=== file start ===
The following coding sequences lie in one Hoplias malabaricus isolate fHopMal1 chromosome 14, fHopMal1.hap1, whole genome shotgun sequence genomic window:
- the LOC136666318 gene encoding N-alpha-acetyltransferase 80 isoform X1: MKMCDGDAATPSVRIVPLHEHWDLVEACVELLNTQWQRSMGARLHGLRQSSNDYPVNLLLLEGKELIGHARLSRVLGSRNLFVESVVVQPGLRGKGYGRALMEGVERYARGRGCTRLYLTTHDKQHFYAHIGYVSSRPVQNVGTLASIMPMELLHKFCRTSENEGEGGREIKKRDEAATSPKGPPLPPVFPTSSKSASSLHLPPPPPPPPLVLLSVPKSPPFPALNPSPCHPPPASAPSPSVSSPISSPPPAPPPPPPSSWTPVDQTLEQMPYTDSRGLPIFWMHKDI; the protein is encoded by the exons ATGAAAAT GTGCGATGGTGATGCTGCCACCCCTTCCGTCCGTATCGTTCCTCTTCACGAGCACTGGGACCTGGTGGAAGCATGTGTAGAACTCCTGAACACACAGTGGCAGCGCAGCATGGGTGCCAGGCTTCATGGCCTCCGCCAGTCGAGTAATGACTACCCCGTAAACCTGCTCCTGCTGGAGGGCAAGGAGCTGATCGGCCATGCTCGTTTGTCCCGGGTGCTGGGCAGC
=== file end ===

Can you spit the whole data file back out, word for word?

The following coding sequences lie in one Hoplias malabaricus isolate fHopMal1 chromosome 14, fHopMal1.hap1, whole genome shotgun sequence genomic window:
- the LOC136666318 gene encoding N-alpha-acetyltransferase 80 isoform X1: MKMCDGDAATPSVRIVPLHEHWDLVEACVELLNTQWQRSMGARLHGLRQSSNDYPVNLLLLEGKELIGHARLSRVLGSRNLFVESVVVQPGLRGKGYGRALMEGVERYARGRGCTRLYLTTHDKQHFYAHIGYVSSRPVQNVGTLASIMPMELLHKFCRTSENEGEGGREIKKRDEAATSPKGPPLPPVFPTSSKSASSLHLPPPPPPPPLVLLSVPKSPPFPALNPSPCHPPPASAPSPSVSSPISSPPPAPPPPPPSSWTPVDQTLEQMPYTDSRGLPIFWMHKDI; the protein is encoded by the exons ATGAAAAT GTGCGATGGTGATGCTGCCACCCCTTCCGTCCGTATCGTTCCTCTTCACGAGCACTGGGACCTGGTGGAAGCATGTGTAGAACTCCTGAACACACAGTGGCAGCGCAGCATGGGTGCCAGGCTTCATGGCCTCCGCCAGTCGAGTAATGACTACCCCGTAAACCTGCTCCTGCTGGAGGGCAAGGAGCTGATCGGCCATGCTCGTTTGTCCCGGGTGCTGGGCAGC